The purpose of this workshop is the demonstration of how Mobile Learning can be blended with Augmented Reality to produce educational mobile applications. The workshop will focus on the tools to develop such applications, namely App Inventor, an open-source mobile development environment, and Aurasma, a free augmented reality platform. App Inventor is a web-based programming environment developed by MIT, where Android applications are created. The projects created in AppInventor are stored in MIT App Inventor’s servers and are accessible from anywhere. Applications can be run in a connected physical device or in an emulator. The environment allows the use of almost all the features that the Android operating system allows, such as the use of graphics components, location services or the camera, and so the production of a wide variety of applications is possible, ranging from graphics-based games to educational applications. The advantage of the platform is that the design and implementation of an application are done using a visual block-based environment, and therefore no particular programming skills are required.
Blended learning can integrate face-to-face classroom practices with online and mobile delivery methods. It requires from educators not only a broad knowledge of various pedagogical approaches but also a working knowledge of technological tools and strategies to apply these tools effectively in their teaching and training practice. At the same time, mobile devices, most of teachers and learners carry in their pockets, offer a variety of built-in tools that can be utilized to support teaching and learning without much additional effort but offering numerous added benefits. There is also a multitude of online tools that can be integrated into the learning process. To name just two of them, quiz builders and QR-code generators are one of the most popular and useful.
This workshop refers mostly to foreign language teachers of the primary and secondary level, with or without teaching experience, who would like to integrate gamification via blended learning in the curriculum, in due to change and differentiate the formative way of teaching the formative way of teaching, by implementing differentiated, intercurricular, intercultural activities and transformative learning. There should be a preparation phase for the workshop, as the participants ought to work on the BYOD (Bring Your Own Device) principle. During the workshop there will be a short introduction to gamification and how it could be combined with blended learning (flipped classroom) and school curricula. Selected digital game applications are presented and implemented. At the feedback phase the participants should fill in an online-questionnaire. All projects will be published on Padlet and on workshop’s closed facebook page.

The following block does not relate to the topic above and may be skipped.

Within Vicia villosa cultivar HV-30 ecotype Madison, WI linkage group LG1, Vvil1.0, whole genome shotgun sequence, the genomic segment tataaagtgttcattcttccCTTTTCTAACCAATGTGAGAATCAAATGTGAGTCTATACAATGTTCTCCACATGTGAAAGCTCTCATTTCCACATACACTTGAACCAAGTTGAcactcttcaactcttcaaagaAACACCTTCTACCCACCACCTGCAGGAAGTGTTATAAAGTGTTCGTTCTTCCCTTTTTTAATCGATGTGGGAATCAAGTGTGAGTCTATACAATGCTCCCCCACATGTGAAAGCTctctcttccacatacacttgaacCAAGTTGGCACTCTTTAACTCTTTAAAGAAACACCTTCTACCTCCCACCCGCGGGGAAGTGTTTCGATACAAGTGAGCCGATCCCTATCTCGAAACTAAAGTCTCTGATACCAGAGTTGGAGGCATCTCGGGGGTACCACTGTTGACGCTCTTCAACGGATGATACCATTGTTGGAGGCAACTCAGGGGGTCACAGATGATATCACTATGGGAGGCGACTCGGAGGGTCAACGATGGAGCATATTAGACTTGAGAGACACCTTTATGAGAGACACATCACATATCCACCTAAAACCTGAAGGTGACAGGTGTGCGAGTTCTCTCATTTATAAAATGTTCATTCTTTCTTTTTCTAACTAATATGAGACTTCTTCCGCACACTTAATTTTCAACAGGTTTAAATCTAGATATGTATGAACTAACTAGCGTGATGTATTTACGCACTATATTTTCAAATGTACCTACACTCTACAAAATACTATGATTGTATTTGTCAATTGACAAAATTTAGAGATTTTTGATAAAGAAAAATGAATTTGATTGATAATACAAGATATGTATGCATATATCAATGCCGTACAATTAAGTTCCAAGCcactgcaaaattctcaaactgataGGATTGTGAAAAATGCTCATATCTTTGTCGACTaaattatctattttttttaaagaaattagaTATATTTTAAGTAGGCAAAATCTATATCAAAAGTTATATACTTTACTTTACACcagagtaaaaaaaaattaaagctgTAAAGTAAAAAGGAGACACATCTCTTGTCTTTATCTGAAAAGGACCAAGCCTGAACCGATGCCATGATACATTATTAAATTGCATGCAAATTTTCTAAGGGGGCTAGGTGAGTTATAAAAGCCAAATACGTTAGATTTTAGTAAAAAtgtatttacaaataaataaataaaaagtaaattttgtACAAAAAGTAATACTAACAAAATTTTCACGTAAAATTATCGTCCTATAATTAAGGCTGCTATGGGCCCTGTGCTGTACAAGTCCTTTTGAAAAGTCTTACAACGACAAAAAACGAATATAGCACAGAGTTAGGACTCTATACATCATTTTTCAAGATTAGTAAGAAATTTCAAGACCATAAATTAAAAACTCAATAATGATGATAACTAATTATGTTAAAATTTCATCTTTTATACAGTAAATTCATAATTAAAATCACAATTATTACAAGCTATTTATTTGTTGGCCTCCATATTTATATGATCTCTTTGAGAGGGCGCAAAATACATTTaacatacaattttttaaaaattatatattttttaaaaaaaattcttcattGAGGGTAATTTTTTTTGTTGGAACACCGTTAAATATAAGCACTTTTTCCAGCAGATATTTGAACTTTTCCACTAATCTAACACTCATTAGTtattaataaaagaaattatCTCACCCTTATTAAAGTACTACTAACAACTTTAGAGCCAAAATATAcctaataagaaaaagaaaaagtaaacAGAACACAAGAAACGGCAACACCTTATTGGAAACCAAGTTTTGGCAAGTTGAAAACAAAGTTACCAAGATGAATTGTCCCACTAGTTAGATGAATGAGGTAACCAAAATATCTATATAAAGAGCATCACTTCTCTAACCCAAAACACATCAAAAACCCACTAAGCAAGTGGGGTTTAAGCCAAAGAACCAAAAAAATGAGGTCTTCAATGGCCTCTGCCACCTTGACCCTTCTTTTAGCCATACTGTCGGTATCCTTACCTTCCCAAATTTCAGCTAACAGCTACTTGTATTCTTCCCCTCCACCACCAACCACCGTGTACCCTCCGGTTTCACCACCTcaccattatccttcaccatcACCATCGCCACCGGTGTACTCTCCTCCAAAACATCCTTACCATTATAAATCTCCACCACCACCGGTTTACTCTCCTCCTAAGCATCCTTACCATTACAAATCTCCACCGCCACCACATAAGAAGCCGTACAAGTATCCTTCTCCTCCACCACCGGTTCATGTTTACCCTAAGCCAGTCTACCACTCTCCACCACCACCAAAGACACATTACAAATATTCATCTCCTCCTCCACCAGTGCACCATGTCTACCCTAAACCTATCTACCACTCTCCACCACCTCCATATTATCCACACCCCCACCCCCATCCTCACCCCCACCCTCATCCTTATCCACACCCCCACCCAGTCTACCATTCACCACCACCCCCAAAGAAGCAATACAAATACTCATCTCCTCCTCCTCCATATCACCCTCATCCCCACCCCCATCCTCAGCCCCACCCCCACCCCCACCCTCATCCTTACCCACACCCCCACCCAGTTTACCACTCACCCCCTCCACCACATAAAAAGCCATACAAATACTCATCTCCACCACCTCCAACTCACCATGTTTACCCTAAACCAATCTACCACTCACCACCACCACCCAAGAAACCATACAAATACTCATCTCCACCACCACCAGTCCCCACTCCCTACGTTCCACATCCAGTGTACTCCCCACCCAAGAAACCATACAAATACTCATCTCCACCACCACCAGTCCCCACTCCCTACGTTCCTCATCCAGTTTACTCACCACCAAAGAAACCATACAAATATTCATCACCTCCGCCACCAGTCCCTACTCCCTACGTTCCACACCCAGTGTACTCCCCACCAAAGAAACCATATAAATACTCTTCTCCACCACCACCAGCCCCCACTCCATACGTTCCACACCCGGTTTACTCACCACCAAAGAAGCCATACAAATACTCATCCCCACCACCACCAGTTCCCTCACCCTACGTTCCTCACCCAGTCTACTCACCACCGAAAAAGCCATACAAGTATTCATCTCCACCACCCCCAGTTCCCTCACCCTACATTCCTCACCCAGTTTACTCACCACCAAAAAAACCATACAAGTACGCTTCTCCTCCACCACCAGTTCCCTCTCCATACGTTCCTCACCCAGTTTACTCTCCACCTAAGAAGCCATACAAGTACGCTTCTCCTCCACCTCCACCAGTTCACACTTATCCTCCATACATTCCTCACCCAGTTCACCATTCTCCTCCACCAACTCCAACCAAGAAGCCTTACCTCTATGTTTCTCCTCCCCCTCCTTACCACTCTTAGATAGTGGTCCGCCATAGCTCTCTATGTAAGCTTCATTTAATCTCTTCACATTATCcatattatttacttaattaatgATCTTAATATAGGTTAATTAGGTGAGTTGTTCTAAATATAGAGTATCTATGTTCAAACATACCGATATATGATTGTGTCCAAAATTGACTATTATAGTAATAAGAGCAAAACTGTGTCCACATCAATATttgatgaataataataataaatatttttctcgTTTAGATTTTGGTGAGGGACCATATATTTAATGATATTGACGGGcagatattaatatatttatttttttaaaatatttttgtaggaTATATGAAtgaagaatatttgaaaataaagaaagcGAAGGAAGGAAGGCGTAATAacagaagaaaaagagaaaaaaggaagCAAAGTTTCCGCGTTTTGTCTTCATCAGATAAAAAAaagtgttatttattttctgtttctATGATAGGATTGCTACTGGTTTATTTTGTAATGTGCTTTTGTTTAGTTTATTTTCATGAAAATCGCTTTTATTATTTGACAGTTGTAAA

Many traditionally taught courses are transitioning to either online or hybrid format. This change in method of delivery is received well by the millennial generation, but it remains to be seen how successful this move is to a more experienced population. Last year we transitioned our Teacher Education Program from a traditional delivery method to a hybrid format. This 54 hour course is mandatory for new hires and also taken by experienced faculty evolved into a hybrid format course. The hybrid course involving 18 hours in-class, 18 hours online and 18 hours self-directed learning has been met with great response.
The process of transitioning this course will be relayed to participants as well as improvements and lessons learned through the process. Participants can expect an interactive experience, and take away knowledge about the success and challenges of transitioning a course of this variety. Please bring a laptop as we will explore the components of the course itself as part of the workshop.
The term “blended learning” is being used with increased frequency in both academic and corporate circles. Blended courses (also known as hybrid or mixed-mode courses) are classes combining online and face-to-face instruction. This workshop will provide a basic introduction to blended learning systems and share some practical guidelines that are highly relevant to those who are implementing such systems. To accomplish these goals, the workshop will address five important questions related to blended learning such as: What will my blend be?, How and when will students and I interact?, How will I determine if students are learning?, How and when will I introduce and collect student work?, and Am I ready to deliver this course?